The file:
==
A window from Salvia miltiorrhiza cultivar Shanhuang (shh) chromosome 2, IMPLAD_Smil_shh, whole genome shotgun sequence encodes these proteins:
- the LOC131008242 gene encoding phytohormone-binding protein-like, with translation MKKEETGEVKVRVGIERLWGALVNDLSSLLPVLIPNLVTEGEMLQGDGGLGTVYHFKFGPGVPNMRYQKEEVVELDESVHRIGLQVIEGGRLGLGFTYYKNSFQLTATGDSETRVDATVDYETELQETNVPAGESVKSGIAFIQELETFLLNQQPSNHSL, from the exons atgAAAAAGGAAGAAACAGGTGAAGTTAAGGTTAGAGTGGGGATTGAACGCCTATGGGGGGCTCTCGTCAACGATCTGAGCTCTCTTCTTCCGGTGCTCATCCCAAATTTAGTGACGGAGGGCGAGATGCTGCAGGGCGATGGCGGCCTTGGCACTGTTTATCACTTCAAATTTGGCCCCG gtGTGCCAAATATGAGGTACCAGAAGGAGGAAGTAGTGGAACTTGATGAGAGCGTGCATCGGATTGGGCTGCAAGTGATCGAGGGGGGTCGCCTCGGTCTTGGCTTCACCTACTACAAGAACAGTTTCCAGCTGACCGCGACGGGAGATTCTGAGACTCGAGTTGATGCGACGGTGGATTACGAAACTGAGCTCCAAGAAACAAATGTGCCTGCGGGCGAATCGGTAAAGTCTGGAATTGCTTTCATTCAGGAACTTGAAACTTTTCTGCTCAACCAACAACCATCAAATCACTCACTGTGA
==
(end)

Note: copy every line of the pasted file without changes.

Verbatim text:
A window from Salvia miltiorrhiza cultivar Shanhuang (shh) chromosome 2, IMPLAD_Smil_shh, whole genome shotgun sequence encodes these proteins:
- the LOC131008242 gene encoding phytohormone-binding protein-like, with translation MKKEETGEVKVRVGIERLWGALVNDLSSLLPVLIPNLVTEGEMLQGDGGLGTVYHFKFGPGVPNMRYQKEEVVELDESVHRIGLQVIEGGRLGLGFTYYKNSFQLTATGDSETRVDATVDYETELQETNVPAGESVKSGIAFIQELETFLLNQQPSNHSL, from the exons atgAAAAAGGAAGAAACAGGTGAAGTTAAGGTTAGAGTGGGGATTGAACGCCTATGGGGGGCTCTCGTCAACGATCTGAGCTCTCTTCTTCCGGTGCTCATCCCAAATTTAGTGACGGAGGGCGAGATGCTGCAGGGCGATGGCGGCCTTGGCACTGTTTATCACTTCAAATTTGGCCCCG gtGTGCCAAATATGAGGTACCAGAAGGAGGAAGTAGTGGAACTTGATGAGAGCGTGCATCGGATTGGGCTGCAAGTGATCGAGGGGGGTCGCCTCGGTCTTGGCTTCACCTACTACAAGAACAGTTTCCAGCTGACCGCGACGGGAGATTCTGAGACTCGAGTTGATGCGACGGTGGATTACGAAACTGAGCTCCAAGAAACAAATGTGCCTGCGGGCGAATCGGTAAAGTCTGGAATTGCTTTCATTCAGGAACTTGAAACTTTTCTGCTCAACCAACAACCATCAAATCACTCACTGTGA